The three British armoured divisions tapped for Goodwood were the 7th, the 11th, and the Guards, all members of VIII Corps. The jump-off point was the Orne bridgehead, a series of three bridges over the Caen Canal and the Orne River east of Caen occupied by elements of the 6th Airborne and the 51st Highland Division. British intelligence had identified remnants of the 16th Luftwaffe Field Division manning the first line of defense south of the Orne, and were aware of at least one other line beyond that. What they weren’t aware of was that that line was fully manned by the famed 21st Panzer Division, currently getting upgraded with Panther tanks and supported by the 503rd Heavy Panzer Division, which now boasted a company of the brand-new “King Tiger” tanks as well as two companies of regular Tigers. What was worse, two SS Panzer Divisions, the 1st (Leibstandarte Adolf Hitler) and the 12th (Hitlerjugend) were in the area, ready to act as mobile reserves.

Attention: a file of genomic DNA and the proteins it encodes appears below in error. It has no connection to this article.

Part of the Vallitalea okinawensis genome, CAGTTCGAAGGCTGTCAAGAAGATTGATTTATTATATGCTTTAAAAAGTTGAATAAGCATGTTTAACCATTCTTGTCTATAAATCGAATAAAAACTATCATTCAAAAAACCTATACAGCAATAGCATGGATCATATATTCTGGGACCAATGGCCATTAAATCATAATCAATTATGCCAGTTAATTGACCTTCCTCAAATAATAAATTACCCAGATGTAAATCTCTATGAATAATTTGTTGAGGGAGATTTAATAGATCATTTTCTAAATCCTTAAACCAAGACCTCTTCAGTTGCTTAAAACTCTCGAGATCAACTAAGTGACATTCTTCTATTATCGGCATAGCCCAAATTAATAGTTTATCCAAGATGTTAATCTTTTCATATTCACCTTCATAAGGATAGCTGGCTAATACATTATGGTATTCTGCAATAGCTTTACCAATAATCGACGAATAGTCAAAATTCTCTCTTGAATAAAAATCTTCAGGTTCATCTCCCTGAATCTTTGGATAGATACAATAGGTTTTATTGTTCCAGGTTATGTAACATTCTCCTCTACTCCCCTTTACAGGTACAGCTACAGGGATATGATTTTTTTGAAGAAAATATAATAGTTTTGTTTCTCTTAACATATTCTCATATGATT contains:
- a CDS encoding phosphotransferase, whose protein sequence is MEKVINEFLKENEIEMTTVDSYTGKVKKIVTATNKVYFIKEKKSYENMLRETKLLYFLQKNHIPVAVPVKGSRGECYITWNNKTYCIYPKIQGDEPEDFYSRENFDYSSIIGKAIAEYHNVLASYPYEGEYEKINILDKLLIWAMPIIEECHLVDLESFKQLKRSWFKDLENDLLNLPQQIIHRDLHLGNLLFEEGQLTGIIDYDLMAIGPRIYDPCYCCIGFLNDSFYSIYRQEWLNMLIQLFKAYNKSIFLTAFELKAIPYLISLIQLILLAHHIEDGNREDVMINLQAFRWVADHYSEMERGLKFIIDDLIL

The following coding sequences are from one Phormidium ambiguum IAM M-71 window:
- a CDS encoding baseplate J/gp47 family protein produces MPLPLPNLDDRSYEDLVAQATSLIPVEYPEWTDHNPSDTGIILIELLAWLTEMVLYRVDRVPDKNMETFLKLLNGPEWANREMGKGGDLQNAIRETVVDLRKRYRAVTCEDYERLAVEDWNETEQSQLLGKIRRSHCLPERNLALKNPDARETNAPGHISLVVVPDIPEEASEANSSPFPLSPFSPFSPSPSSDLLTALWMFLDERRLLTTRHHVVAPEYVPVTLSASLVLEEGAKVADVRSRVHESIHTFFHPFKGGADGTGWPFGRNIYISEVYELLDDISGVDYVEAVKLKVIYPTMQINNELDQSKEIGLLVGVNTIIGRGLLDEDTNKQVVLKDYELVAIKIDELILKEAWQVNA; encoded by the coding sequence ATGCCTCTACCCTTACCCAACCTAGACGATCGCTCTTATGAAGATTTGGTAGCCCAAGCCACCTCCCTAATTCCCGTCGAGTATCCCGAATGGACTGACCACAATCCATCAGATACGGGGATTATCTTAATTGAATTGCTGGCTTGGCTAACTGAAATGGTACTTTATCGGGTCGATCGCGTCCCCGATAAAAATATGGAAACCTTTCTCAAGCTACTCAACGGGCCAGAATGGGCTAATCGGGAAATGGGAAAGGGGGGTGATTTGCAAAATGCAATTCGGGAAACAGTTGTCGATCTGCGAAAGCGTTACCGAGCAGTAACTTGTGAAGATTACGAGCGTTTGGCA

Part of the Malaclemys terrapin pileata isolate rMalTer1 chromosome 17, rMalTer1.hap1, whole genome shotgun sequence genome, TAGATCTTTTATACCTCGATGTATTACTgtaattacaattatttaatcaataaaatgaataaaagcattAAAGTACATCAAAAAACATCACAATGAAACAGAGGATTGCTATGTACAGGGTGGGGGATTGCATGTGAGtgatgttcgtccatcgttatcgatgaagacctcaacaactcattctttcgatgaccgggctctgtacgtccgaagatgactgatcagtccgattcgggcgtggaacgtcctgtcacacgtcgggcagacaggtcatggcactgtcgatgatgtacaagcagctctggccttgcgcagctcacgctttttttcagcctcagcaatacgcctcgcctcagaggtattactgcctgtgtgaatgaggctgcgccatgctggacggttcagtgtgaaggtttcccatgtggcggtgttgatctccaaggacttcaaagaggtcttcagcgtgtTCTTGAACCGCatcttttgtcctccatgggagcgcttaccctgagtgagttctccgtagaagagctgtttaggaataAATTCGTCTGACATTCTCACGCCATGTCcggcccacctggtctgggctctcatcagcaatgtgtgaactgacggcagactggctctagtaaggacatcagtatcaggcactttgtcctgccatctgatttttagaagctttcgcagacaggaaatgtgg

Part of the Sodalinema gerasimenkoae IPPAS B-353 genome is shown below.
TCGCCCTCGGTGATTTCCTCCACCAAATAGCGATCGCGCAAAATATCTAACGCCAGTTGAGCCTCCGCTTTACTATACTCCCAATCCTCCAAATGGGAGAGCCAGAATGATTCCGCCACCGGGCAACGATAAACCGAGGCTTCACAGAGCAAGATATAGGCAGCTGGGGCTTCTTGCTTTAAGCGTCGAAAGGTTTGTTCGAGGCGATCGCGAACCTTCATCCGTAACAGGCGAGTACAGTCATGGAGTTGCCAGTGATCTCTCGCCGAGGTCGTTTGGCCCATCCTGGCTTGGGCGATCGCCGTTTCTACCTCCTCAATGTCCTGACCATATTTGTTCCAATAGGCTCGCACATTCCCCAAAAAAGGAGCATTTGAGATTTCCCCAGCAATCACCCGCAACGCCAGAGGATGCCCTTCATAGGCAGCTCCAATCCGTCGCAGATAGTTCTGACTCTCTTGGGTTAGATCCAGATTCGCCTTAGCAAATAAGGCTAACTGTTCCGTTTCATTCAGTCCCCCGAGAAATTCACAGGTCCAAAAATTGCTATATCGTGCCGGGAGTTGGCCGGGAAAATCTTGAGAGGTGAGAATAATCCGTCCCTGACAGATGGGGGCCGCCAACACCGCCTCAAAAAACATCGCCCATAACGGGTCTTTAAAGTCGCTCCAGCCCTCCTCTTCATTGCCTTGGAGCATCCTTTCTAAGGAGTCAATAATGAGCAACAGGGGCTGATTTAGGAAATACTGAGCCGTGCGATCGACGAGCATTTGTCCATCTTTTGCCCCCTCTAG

In addition to poor intelligence, there were other problems facing the plans for Goodwood. The jump-off point at the Orne bridgehead was under constant German surveillance from the tall chimneys of the nearby Colombelles steelworks and the Borguebus Ridge. Therefore, preparations and movements in advance of the operation had to be conducted in secrecy at night under radio silence, resulting in much chaos and confusion. The plan called for an attack across a narrow front, only one kilometer wide, denying the British tanks room to maneuver. The narrow bridgehead also restricted artillery placement, meaning that the advancing tanks could only count on concentrated support for a certain distance before being forced to rely on divisional artillery support alone.